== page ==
I think the issue is airflow after all. I took off to Colorado yesterday, driving atleast 60mph, but usually 70+ and the AC would FREEZE you out.....likes moms sable. Could be the fan, its got 250k miles on it and never been changed but the engine has no problems staying cool. I think it may be bugs and dirt in the condenser and radiator, plus the fact that there is an oil and transmission fluid cooler in front of it all too. Sure works good on the highway tho.

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1996 Chevy Suburban 2500 4x2 6.5L Turbo

torque395 on Tue June 23, 2009 2:23 AM User is offline

Pressure dropped from 55/250 to 35/125 when cold water is sprayed over the condenser. Sounds like an airflow issue. Guess I need to pull the radiator and clean everything out. Engine is starting to heat up while towing even a light load so something isnt right somewhere. Clutch fan kicks on at 210 degrees as it should so it is pretty functional. I think the rad, condenser and other coolers are just dirty.

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1996 Chevy Suburban 2500 4x2 6.5L Turbo

chillin on Tue June 23, 2009 10:55 AM User is offlineView users profile

I looked at a 97 suburban yesterday and on max air and fan on high low volume of air out the vents . I removed glove box and plastic cover over blower motor removed blower motor and stuck my hand thru small opening to face of the evaporator and cleaned alot of gunk . used simple green and cut an old tooth brush down and cleaned it the best I could.Fan clutch did need to be changed and it did cool better but in 95 deg a dark green vehicle it is marginal in town but on highway it did reach 45 deg vent temp.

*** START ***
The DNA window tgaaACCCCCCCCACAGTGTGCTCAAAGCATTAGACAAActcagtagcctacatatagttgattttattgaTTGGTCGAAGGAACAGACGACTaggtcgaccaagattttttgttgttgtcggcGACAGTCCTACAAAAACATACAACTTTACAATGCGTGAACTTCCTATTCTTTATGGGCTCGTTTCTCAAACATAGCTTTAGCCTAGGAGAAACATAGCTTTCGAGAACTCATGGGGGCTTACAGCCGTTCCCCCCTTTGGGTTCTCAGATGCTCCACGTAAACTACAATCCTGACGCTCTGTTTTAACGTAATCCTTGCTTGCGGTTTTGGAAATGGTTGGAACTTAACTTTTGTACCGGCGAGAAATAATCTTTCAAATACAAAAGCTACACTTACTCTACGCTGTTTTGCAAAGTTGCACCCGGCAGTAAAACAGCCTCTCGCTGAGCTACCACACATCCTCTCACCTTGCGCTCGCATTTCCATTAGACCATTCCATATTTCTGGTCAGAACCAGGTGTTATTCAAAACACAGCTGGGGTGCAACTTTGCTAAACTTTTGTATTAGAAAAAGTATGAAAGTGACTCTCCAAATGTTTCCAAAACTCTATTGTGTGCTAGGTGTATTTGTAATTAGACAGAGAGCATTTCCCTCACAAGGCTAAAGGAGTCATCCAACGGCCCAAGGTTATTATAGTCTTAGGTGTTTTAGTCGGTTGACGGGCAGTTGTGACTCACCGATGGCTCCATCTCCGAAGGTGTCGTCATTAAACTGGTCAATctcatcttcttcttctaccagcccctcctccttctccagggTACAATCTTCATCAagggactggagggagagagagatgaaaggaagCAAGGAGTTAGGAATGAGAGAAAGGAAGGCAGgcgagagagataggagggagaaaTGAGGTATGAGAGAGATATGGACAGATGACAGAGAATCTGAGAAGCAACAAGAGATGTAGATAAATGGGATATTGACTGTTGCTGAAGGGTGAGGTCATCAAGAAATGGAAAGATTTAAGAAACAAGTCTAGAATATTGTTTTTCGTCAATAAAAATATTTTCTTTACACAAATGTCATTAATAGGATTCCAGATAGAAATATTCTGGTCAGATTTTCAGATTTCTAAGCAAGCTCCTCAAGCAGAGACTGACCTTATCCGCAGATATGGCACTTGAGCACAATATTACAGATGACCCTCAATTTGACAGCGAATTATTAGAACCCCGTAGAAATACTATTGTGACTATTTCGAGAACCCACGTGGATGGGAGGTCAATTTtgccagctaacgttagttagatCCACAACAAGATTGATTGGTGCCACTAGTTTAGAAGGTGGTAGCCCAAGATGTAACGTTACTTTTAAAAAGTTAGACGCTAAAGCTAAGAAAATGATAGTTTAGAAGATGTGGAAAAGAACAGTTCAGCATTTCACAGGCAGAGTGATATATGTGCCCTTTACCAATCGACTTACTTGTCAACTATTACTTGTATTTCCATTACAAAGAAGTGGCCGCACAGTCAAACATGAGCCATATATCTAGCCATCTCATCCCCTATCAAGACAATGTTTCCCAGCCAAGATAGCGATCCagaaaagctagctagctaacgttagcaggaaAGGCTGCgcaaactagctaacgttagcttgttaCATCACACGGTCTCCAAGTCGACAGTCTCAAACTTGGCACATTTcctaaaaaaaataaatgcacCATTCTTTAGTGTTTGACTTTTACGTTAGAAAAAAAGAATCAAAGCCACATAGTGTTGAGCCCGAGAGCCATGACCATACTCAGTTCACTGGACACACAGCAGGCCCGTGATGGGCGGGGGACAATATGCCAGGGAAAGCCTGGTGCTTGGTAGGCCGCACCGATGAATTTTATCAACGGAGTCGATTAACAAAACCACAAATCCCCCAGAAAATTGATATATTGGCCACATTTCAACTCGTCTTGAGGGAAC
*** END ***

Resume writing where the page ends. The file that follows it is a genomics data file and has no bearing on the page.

torque395 on Tue June 23, 2009 9:08 PM User is offline

I have good airflow from the vents, but i wish i had known about checking out the face of the evaporator when i replaced the blower motor last year. It was quite a chore to remove it. I know all about dark colored trucks... my burb is black with maroon interior. Cant get any hotter let me tell ya! I have 250k on my truck but the fan clutch seems to be working good, you cant spin it by hand and it keep moving, it has force against it so when you turn it by hand it stops almost instantly. Around 210 degrees the fan kicks in high gear and you can hear it roar, so i am assuming it is good. Starting in 97, atleast on the diesel suburbans (mine is diesel) they changed to a water pump that had a higher flow capacity as well as a different fan and clutch so I may need to upgrade to the 97 fan/clutch to increase airflow. A duramax diesel fan is also sometimes used.

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1996 Chevy Suburban 2500 4x2 6.5L Turbo

torque395 on Sat June 27, 2009 5:57 PM User is offline

Water over the condenser did help drop the pressure but the cooling still didnt improve a whole lot. Its 95 degrees today and vent temps are running 65 to 70 degrees. What are symptoms of too much oil in the system? I use cans of refrigerant that do NOT have oil in them, but the refrigerant the PO (previous owner, my boss) likes to use does contain a little oil. The AC did not work on this truck when i got it, it had a leak and boss said it was leaking enough that he didnt feel like recharging it again. Makes me wonder if he recharged it once with R134a that had oil in it and maybe there is too much i dont know. Anyways i never replaced the drier even tho it was exposed to moisture for quite a while and i never replaced the o-tube or had it any further apart other than replacing the rear AC hoses and evap. However it doesnt seem to be freezing up or anything so i dont think that is really a problem. I have vacuumed the system down for an hour, atleast three different times so there shouldnt be much if any moisture in the system. I've never flushed it or anything either, and im sure that does need to be done. It does work and works great at night or when its cooler out but when it gets hot it sure cant keep up.

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1996 Chevy Suburban 2500 4x2 6.5L Turbo